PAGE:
CANCER (June 21-July 22): Writing in the Journal of Medical Ethics, psychologist Richard Bentall proposed that happiness be reclassified as a “psychiatric disorder” — a pathology that should be treated with therapy. “Happiness is statistically abnormal,” he argued. It “consists of a discrete cluster of symptoms, is associated with a range of cognitive abnormalities, and probably reflects the abnormal functioning of the central nervous system.” If he’s correct, Cancerian, you may have a problem. According to my reading of the astrological omens, you’re about to be besieged by a massive influx of good feelings. It may be hard for you to fend off surges of unreasonable joy, wellbeing, and gratitude. So let me ask you: Are you prepared to enter into rebel mode as you flaunt your abnormal bliss? LEO (July 23-Aug. 22): Two British men, Jack Jones and Chris Cuddihy, pulled off an epic deed in 2009. They ran seven marathons in seven consecutive days on seven continents. Each marathon was over 31 miles. (More info here: I’m not recommending that you try something as ridiculously excessive as they did, Leo, but I do want to note that you’re now in a phase when your capacity for amazing feats is bigger than usual. Do you have any ideas about what you could accomplish that’s beyond your expectations? VIRGO (Aug. 23-Sept. 22): What have you had to relinquish in the past ten months, Virgo? What were you forced to sacrifice or surrender? Whatever it is, I predict you will be compensated for it over the course of the next 12 months. And the process begins soon. It’s not likely that the incoming blessing will bring an exact replacement for the dream that got away. Rather, you will be awakened to an unexpected new source of excitement, thereby dissolving 46 | FOLIO WEEKLY | MAY 10-16, 2011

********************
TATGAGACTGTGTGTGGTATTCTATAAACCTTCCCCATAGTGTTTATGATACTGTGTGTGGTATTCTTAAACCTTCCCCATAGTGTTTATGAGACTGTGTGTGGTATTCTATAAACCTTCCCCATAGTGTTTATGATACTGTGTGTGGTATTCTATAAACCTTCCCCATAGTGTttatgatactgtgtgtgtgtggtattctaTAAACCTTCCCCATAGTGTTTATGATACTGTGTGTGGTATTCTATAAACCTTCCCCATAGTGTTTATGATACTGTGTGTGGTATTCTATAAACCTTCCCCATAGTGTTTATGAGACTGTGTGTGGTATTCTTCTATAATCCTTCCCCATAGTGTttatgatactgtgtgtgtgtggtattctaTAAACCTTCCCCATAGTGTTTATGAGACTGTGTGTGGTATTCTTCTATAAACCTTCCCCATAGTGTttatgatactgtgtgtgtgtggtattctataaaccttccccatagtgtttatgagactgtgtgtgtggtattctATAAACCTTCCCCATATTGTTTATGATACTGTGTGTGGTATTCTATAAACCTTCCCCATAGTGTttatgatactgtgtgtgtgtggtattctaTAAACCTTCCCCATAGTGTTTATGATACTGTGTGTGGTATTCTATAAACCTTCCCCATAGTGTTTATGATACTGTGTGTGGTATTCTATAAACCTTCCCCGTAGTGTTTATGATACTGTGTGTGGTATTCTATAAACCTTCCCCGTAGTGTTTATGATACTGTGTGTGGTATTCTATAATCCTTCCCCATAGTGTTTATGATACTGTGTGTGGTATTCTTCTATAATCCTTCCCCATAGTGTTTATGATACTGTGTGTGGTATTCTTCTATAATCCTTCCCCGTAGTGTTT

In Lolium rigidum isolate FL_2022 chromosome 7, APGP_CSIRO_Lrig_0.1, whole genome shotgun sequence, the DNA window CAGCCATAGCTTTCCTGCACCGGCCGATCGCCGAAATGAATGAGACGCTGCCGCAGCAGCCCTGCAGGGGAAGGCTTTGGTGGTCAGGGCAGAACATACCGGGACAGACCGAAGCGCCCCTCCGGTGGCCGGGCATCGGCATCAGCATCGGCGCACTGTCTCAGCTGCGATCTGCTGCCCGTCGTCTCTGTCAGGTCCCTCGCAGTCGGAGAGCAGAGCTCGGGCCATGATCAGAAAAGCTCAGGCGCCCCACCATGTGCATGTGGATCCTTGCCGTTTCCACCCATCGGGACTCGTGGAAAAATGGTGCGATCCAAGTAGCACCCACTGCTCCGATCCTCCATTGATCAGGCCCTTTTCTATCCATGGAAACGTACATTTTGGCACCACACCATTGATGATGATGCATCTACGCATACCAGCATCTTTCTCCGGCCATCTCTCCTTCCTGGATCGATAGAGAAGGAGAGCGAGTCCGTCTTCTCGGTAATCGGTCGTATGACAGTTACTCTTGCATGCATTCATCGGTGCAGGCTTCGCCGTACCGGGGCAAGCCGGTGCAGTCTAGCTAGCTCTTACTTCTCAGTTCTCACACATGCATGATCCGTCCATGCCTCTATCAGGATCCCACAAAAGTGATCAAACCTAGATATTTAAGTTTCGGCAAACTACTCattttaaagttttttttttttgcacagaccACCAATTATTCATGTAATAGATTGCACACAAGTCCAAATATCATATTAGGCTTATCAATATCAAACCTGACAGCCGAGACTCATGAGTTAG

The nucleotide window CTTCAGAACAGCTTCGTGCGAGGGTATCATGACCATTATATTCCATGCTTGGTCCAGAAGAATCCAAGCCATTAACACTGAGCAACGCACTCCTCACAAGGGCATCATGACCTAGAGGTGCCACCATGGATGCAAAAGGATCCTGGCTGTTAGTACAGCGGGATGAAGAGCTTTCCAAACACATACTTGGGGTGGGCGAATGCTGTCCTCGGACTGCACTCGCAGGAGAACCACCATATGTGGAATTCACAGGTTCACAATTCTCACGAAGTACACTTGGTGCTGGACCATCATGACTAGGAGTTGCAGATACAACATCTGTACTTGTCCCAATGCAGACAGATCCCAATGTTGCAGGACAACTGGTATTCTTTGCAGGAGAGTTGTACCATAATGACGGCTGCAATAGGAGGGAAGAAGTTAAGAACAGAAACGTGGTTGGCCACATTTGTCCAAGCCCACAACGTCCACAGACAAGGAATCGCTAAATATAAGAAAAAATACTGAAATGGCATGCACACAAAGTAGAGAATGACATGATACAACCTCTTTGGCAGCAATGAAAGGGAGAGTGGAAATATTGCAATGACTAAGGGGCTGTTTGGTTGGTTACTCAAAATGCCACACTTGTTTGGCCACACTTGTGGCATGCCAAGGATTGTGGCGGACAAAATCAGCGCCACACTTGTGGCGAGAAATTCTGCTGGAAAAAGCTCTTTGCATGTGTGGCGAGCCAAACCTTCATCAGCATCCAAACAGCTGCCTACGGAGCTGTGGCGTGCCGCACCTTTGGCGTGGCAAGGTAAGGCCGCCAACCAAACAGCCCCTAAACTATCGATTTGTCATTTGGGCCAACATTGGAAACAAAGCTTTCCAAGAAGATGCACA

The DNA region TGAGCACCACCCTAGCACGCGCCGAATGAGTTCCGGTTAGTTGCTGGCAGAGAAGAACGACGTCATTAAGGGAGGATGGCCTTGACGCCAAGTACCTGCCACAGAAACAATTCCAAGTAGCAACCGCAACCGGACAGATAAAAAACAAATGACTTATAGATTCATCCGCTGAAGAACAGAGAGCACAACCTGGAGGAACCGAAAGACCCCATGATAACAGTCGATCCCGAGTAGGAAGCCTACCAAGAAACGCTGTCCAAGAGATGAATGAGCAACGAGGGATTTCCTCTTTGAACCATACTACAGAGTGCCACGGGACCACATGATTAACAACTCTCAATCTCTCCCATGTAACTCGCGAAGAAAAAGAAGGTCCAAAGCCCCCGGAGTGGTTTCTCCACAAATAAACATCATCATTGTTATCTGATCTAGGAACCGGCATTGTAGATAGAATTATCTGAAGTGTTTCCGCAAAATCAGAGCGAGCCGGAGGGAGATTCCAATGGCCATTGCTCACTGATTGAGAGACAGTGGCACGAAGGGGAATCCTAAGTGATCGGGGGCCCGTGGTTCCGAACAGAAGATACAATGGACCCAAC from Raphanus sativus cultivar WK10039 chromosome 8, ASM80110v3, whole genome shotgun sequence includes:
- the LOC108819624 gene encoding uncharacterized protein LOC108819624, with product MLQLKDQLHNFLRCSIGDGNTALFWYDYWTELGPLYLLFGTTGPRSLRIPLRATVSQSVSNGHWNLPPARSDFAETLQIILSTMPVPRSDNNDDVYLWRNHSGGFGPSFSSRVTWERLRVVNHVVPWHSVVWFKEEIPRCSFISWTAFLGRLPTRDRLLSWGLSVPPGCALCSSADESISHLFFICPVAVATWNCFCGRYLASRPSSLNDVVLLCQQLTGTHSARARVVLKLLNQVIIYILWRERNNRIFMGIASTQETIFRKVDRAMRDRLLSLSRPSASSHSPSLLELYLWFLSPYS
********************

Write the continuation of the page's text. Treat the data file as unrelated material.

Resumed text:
CAPRICORN (Dec. 22-Jan. 19): “It was better for me when I could imagine greatness in others, even if it wasn’t always there,” said Charles Bukowski, a generally cranky writer not renowned for his optimism. According to my analysis of the astrological omens, this strategy will also work wonders for you in the coming days. Trying to see what’s great about other people will tend to activate your own dormant greatness, and will just generally make you feel good. So ask yourself: What’s beautiful, smart, interesting, and successful about the people you know? Fantasize aggressively. AQUARIUS (Jan. 20-Feb. 18): The income gap between the richest and poorest sections of society has always been large, but in recent years it has grown absurdly, grotesquely humongous. From an astrological perspective, Aquarius, it’s an excellent time for you to raise your voice against this inequity. Furthermore, you’d be wise to dramatically shrink the discrepancy between the haves and have-nots in your own personal sphere. You might start the healing by asking yourself how the rich aspects of your psyche steal from the poor parts. PISCES (Feb. 19-March 20): There’s a good chance you will soon utter the smartest words you have ever said in your life. It’s also possible that you will generate two of the top five thoughts that have popped into your brain in the last decade. That’s how in tune I expect you to be with your inner sources of wisdom. And that’s how closely aligned you’ll be with the Divine Intelligence formerly known as God. Now here’s the surprise ending to my message for you, Pisces -- the unexpected outcome: Your brilliant insights and cogent statements may tempt you to be wilder and freer than you’ve been in a long time.  Rob Brezsny